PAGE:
Woodbury entered MIT in 1882 and took drawing lessons from Ross Sterling Turner. He had already begun to establish himself as a professional painter when, in 1884, he joined the Boston Art Club at the age of seventeen. He graduated from MIT with a degree in engineering, but took a studio on School Street in Boston and began exhibiting paintings and teaching art. He also worked as an illustrator for Harper’s Monthly Magazine and Century Magazine.
In 1890 Woodbury married one of his students, Marcia Oakes, and together they went to Europe where Woodbury studied at the Académie Julian. They spent most of 1891 in Holland and returned there frequently over the next fifteen years. In 1896 they had a son and Woodbury built a studio in Ogunquit, Maine. He eventually established an artists’ colony there as painters flocked to his summer school. Marcia Oakes Woodbury, who had been in frail health since 1909, died in 1913.
Woodbury taught at Wellesley College, and maintained a studio at Grundmann Studios. In addition to the Art Club, he was a member of the Copley Society, the Boston Water Color Club, the Boston Society of Water Color Painters, the Guild of Boston Artists, the Society of American Artists, and in 1907 was elected full member of the National Academy of Design. With good friend Hermann Dudley Murphy he made several trips to Jamaica and St. Thomas. In 1922 his book, Observation: Visual Training through Drawing was published. Through the 1920s and 30s he made repeated trips to islands in the Carribbean.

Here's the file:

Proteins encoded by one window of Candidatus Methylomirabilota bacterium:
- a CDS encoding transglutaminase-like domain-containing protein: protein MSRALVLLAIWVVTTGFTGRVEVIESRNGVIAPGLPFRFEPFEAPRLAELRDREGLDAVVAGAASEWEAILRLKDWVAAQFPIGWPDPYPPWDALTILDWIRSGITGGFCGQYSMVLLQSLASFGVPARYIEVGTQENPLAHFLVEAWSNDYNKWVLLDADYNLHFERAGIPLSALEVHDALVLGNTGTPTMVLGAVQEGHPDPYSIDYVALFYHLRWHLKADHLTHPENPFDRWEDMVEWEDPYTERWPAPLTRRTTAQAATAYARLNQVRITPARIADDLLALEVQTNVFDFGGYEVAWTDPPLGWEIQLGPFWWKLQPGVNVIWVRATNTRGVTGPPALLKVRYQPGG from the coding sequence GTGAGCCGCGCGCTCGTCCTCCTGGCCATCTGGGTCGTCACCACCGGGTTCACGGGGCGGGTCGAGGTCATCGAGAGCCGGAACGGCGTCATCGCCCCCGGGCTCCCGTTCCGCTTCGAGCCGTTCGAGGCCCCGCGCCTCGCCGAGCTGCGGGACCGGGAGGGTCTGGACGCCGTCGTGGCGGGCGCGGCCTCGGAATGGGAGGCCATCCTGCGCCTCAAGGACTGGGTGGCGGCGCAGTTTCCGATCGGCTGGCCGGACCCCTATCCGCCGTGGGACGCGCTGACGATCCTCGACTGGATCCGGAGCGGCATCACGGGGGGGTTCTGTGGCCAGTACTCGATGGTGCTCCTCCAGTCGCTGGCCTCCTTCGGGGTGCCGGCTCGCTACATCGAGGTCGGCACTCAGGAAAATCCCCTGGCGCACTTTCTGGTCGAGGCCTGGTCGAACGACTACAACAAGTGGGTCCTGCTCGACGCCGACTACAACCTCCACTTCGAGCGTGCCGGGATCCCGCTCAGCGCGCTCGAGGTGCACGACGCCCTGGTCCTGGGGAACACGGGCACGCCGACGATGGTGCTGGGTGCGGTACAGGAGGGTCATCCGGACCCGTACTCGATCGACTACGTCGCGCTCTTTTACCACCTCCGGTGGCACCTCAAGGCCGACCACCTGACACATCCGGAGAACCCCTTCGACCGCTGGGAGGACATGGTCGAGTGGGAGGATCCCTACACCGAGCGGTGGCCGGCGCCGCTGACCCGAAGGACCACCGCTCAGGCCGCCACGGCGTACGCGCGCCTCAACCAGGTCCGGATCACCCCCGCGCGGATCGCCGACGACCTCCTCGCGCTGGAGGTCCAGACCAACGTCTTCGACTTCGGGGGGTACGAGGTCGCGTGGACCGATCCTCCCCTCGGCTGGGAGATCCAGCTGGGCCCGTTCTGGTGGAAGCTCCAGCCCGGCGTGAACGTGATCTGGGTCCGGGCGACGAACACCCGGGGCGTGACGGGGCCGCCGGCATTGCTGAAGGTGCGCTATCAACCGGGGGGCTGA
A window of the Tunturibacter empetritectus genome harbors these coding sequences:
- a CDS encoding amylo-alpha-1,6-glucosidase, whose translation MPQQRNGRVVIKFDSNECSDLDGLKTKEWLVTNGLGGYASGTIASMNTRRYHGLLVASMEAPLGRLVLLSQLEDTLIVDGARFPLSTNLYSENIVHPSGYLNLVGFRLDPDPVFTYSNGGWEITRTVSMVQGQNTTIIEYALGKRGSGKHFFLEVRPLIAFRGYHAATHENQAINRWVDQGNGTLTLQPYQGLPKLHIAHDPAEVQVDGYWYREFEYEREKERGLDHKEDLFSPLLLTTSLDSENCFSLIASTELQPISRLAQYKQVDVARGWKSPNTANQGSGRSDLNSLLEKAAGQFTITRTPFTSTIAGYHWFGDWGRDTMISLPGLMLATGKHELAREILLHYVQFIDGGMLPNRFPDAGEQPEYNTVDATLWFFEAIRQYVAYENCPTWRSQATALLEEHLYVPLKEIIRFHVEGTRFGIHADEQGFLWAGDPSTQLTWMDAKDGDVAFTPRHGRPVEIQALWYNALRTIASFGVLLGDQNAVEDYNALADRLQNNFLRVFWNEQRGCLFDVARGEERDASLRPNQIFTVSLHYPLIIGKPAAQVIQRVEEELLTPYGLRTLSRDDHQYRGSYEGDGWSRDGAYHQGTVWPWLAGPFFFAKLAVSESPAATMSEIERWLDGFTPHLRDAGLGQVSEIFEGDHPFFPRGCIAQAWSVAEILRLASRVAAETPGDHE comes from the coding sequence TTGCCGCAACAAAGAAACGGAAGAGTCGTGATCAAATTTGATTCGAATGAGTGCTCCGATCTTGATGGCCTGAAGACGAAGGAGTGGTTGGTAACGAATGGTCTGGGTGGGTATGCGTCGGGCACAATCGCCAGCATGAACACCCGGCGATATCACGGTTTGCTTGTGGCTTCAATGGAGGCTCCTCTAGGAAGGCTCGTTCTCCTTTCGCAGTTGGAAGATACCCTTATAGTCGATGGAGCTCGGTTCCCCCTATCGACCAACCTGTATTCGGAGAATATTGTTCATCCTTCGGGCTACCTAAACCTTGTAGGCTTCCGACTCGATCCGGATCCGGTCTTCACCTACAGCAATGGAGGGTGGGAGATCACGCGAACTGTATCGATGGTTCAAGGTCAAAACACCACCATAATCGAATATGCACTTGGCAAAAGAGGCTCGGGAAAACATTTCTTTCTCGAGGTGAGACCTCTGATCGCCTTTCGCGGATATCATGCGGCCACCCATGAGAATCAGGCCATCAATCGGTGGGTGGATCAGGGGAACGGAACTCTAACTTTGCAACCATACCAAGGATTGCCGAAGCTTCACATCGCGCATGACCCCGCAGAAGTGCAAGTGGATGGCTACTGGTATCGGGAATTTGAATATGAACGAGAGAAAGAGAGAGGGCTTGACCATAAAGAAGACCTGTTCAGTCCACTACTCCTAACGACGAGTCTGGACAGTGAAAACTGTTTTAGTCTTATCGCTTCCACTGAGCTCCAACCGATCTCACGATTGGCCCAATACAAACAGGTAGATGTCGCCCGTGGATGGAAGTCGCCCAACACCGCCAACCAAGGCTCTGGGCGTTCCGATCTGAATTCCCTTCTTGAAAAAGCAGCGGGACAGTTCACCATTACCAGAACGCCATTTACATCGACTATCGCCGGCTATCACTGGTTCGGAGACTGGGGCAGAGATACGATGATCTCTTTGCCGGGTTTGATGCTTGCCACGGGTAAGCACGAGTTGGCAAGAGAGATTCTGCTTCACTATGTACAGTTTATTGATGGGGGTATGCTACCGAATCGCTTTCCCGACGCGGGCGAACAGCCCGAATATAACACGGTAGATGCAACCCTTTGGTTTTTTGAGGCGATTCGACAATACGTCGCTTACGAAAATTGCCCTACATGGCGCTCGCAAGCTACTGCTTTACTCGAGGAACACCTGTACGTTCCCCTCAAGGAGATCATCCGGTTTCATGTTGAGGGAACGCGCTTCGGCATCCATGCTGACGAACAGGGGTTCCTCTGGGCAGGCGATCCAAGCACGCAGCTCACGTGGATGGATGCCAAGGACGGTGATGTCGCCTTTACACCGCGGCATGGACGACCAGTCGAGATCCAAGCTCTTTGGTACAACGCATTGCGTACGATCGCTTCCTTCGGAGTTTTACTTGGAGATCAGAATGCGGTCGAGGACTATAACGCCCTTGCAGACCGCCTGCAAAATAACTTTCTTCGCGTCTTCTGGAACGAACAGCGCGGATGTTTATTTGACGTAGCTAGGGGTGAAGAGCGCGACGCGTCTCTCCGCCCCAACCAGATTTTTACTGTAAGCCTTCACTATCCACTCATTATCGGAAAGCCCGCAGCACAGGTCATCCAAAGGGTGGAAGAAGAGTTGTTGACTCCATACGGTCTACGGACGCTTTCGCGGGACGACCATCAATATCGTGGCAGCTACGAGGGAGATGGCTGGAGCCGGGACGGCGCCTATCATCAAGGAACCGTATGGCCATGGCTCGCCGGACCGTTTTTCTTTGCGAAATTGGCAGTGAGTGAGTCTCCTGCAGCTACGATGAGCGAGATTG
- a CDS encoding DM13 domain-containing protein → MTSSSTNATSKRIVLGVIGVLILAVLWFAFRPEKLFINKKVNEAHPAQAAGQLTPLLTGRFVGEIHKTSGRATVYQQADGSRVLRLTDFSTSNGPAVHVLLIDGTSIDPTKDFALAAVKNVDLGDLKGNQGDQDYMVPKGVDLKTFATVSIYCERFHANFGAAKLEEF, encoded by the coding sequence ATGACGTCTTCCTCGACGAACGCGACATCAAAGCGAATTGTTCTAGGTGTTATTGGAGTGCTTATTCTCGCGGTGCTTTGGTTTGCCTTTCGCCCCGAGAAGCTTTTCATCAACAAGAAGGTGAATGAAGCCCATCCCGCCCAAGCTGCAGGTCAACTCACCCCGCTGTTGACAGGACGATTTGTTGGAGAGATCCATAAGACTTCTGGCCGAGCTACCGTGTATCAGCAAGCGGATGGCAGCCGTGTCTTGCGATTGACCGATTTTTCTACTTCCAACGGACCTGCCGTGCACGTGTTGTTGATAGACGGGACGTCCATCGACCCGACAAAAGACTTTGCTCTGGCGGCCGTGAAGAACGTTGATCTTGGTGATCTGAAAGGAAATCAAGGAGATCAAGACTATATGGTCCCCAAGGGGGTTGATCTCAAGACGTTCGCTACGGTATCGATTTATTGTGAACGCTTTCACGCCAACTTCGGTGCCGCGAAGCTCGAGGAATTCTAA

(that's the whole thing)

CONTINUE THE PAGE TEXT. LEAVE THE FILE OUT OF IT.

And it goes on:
Woodbury has the distinction of being one of the youngest exhibitors of the Boston Art Club, having exhibited a painting in the inaugural exhibition of the new club house in 1882, at the age of 15. He continued to exhibit watercolors and oils there until 1915.
Earth, Sea and Sky, Charles H. Woodbury (Cambridge: MIT Museum, 1988); BAC; Hirshler; Howlett; WWAA